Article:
Corrosion of the metal and tests both indicate that an acidic agent such as wine or vinegar was present in the jar. This led to speculation that the liquid was used as an acidic electrolyte solution to generate an electric current from the difference between the electrode potentials of the copper and iron electrodes.

After the Second World War, Willard Gray demonstrated current production by a reconstruction of the inferred battery design when filled with grape juice. W. Jansen experimented with benzoquinone (some beetles produce quinones) and vinegar in a cell and got satisfactory performance.

In 1978, Arne Eggebrecht, a past director of the Roemer- und Pelizaeus-Museum Hildesheim reportedly reproduced the electroplating of gold onto a small statue. There are no (direct) written or photographic records of this experiment. In an article from the BBC Dr Bettina Schmitz, a researcher based at the same Museum, said “There does not exist any written documentation of the experiments which took place here in 1978… The experiments weren’t even documented by photos, which really is a pity…I have searched through the archives of this museum and I talked to everyone involved in 1978 with no results.”

Though the iron rod did project outside of the asphalt plug, the copper tube did not, making it impossible to connect a wire to this to complete a circuit.

Konig himself seems to have been mistaken on the nature of the objects he thought were electroplated. They were apparently fire-gilded (with mercury). Paul Craddock of the British Museum said “The examples we see from this region and era are conventional gold plating and mercury gilding. There’s never been any irrefutable evidence to support the electroplating theory”.

David A. Scott, senior scientist at the Getty Conservation Institute and head of its Museum Research Laboratory, writes: “There is a natural tendency for writers dealing with chemical technology to envisage these unique ancient objects of two thousand years ago as electroplating accessories (Foley 1977), but this is clearly untenable, for there is absolutely no evidence for electroplating in this region at the time”.

Paul T. Keyser of the University of Alberta noted that Eggebrecht used a more efficient, modern electrolyte, and that using only vinegar, or other electrolytes available at the time assumed, the battery would be very feeble, and for that and other reasons concludes that even if this was in fact a battery, it could not have been used for electroplating. However, Keyser still supported the battery theory, but believed it was used for some kind of mild electrotherapy such as pain relief, possibly through electroacupuncture.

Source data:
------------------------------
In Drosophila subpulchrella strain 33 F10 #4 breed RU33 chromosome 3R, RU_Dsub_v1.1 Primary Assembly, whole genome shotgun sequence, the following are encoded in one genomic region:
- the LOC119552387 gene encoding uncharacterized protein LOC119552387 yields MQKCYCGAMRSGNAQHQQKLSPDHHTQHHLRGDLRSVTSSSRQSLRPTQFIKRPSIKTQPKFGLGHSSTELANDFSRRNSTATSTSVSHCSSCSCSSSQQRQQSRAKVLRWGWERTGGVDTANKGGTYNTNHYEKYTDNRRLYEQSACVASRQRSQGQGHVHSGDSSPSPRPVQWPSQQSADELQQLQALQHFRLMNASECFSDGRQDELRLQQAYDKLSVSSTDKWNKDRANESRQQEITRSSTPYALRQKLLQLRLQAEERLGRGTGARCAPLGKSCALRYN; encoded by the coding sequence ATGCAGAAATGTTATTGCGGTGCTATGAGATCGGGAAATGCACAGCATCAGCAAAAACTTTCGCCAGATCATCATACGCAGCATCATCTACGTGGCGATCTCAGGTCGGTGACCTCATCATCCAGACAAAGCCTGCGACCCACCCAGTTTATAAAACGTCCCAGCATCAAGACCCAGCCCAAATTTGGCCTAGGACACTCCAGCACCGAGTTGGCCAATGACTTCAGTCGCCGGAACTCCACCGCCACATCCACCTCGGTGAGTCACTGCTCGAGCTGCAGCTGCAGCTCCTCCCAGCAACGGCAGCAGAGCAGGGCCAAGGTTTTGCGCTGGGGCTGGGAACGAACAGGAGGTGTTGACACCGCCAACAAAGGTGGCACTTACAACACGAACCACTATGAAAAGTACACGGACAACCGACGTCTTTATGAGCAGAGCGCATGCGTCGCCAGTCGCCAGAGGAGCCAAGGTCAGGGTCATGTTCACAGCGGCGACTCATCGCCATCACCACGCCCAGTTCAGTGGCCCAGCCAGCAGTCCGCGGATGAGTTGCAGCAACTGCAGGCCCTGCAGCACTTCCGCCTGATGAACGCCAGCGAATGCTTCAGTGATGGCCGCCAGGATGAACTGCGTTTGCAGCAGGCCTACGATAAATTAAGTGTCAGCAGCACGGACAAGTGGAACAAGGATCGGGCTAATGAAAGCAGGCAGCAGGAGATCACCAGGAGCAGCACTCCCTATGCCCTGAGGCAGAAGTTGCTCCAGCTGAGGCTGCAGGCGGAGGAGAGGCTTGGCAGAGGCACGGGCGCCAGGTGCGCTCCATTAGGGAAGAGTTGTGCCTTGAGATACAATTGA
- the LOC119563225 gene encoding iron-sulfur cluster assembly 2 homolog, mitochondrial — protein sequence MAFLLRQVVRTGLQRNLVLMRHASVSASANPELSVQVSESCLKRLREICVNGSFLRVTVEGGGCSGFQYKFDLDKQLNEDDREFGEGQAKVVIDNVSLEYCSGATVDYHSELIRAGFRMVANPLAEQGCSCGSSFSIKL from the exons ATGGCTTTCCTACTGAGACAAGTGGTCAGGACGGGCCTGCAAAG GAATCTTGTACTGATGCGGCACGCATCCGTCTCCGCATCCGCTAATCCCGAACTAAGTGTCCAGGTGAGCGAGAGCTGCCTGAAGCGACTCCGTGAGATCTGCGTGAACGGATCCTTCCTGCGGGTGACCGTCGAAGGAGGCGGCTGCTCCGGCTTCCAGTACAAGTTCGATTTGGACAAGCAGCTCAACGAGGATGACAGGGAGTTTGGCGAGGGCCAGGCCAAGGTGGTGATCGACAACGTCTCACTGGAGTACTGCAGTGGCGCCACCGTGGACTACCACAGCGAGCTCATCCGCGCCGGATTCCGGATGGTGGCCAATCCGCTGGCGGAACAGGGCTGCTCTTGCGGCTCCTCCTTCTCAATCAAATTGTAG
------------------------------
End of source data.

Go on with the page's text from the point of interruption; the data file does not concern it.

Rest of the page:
A bitumen seal, being thermoplastic, would be extremely inconvenient for a galvanic cell, which would require frequent topping up of the electrolyte for extended use.

The artifacts are similar to other objects believed to be storage vessels for sacred scrolls from nearby Seleucia on the Tigris.
The object was looted along with thousands of other artifacts from the National Museum during the 2003 invasion of Iraq.

In March 2012, Professor Elizabeth Stone of Stony Brook University, an expert on Iraqi archaeology, returning from the first archaeological expedition in Iraq after 20 years, stated that she does not know a single archaeologist who believed that these were batteries.

The Discovery Channel program MythBusters built replicas of the jars to see if it was possible for them to have been used for electroplating or electrostimulation. On MythBusters’ 29th episode (23 March 2005), ten hand-made terracotta jars were fitted to act as batteries. Lemon juice was chosen as the electrolyte to activate the electrochemical reaction between the copper and iron. Connected in series, the batteries produced 4 volts of electricity. When linked in series, the cells had sufficient power to electroplate a small token and to deliver current to acupuncture type needles for therapeutic purposes, but not enough to deliver an electric shock to MythBusters co-host Adam Savage who was instead pranked by co-hosts who hooked him up to a 10,000 volt cattle fence shock generator. Archaeologist Ken Feder commented on the show noting that no archaeological evidence has been found either for connections between the jars (which would have been necessary to produce the required voltage) or for their use for electroplating.